Yes, I had to wait like everybody else to get the RS30W Remote, but it was worth it. It works great and now I can turn it ON,OFF or PAUSE up to 25-ft away. I like the swivel feature on the sensor as well as its very low power consumption. Good work Olympus engineers!

Telephone Pickup

I had wired a custom 3.5MM cord onto a Radio Shack Telephone Pickup which works great with both the DS-50 and LS-10. The only thing I will add soon is a small inline DSL filter to filter out PC noise.

Parabolic Mic

Soon I will be making a custom stereo parabolic mic to pic up long-distance nature sounds. I measured the LS-10s Plug-in Power voltage and got 3VDC on each channel which is perfect for the vast majority of readily-available Electret Condenser mics such as the Audio-Technica Lav I wired for dual-mono.

Vibration Sensor

Using the Piezoelectric sounder from an old smoke detector, I made a very sensitive vibration sensor that picks up sounds on walls, vents, glass, etc. I also will purchase a Shure MX391C or a Crown Boundary mic to make the LS-10 into a super concert and/or room conference recorder. Two of these would make a great stereo recorder for plays and acting rehearsals.

I am astounded at the clarity of outdoor recordings using the built-in stereo mics. I am very satisfied with the LS-10 used to transfer all my cassette tapes do digital and having the 3 file formats and many bit rates to choose from.

My only fear is that since the Olympus LS-10 has become such an international success that I'm certain Olympus is currently busy designing an LS-20 or LS-30. I would then have to trade up. I already am planning to sell my DS-50 to get their new DS-71....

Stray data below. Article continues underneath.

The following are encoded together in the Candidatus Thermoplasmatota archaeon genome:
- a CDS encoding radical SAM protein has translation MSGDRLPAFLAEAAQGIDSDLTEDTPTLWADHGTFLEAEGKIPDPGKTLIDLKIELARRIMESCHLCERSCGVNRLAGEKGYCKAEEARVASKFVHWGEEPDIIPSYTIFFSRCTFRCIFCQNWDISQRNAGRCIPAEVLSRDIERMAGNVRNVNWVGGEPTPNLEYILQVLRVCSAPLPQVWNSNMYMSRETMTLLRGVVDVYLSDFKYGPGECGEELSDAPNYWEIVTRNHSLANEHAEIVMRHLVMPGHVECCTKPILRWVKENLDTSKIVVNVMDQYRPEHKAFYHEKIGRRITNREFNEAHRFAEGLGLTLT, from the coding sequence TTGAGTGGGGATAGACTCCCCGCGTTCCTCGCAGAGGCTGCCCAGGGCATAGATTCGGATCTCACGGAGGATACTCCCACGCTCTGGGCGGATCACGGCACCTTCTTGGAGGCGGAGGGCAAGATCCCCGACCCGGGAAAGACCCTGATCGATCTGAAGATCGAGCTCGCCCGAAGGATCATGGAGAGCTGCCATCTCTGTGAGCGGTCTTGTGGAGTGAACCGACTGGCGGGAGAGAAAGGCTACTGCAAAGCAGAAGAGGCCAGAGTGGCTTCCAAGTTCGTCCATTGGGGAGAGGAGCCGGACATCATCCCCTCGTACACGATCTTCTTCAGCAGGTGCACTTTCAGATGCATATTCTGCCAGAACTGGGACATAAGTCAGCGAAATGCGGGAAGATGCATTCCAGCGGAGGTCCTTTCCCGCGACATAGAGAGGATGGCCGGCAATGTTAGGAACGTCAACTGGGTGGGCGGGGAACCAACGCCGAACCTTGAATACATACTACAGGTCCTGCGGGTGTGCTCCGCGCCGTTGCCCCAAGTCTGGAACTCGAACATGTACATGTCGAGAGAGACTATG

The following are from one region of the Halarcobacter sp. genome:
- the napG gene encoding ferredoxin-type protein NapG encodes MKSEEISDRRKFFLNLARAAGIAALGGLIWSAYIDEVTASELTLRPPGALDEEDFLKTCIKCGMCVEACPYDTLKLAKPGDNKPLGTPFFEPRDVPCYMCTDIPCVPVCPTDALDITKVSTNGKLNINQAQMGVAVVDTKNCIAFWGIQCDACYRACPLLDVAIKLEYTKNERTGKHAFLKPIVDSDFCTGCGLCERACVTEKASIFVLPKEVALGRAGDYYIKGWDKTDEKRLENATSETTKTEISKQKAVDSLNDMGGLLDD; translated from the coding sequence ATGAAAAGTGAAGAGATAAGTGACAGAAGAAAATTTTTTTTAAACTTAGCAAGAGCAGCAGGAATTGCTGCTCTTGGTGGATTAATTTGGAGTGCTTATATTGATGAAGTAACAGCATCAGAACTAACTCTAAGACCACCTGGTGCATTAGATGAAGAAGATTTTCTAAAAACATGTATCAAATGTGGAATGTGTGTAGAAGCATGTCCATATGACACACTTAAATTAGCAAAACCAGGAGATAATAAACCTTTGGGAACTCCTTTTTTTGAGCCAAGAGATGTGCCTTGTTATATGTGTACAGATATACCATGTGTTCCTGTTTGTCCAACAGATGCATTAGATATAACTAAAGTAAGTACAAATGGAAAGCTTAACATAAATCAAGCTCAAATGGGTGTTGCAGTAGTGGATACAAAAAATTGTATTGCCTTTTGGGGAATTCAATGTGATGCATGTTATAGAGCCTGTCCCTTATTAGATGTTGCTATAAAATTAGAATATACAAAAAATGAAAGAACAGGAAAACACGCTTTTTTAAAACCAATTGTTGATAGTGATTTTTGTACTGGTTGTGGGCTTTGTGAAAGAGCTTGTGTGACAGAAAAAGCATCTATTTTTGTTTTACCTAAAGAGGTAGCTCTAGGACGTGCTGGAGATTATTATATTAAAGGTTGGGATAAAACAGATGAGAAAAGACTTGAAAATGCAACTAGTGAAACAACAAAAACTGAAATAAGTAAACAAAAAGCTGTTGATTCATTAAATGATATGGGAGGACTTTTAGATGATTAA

Most folks simply do not realize that the the technical features in the LS-10 if it would have been available in 1985 when I bought my Sony WM-D6C would have cost them about $100K and filled the size of a small closet. With that in mind, how could anyone lose with their LS-10!!
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on April 16, 2008
Wow. What great craftsmanship. The build is solid, no wiggly stupid parts or knobs. Voice recording is as good as my Huge Podcast mic. This is heck of a podcast tool. Room recording reflects presence in the room. The echos or non echos are heard. Very strange at first, but truly accurate. Ive found the "Natural" setting works best for warm quality sound. Love the included accessories and - good paper manual. Not just a PDF on a CD.

Agree that Software is good, but needs more refinement to use as a MP3 Player.

My only gripe, the speaker levels are way to low. Also the output levels could be higher too. Perhaps can be fixed in software update.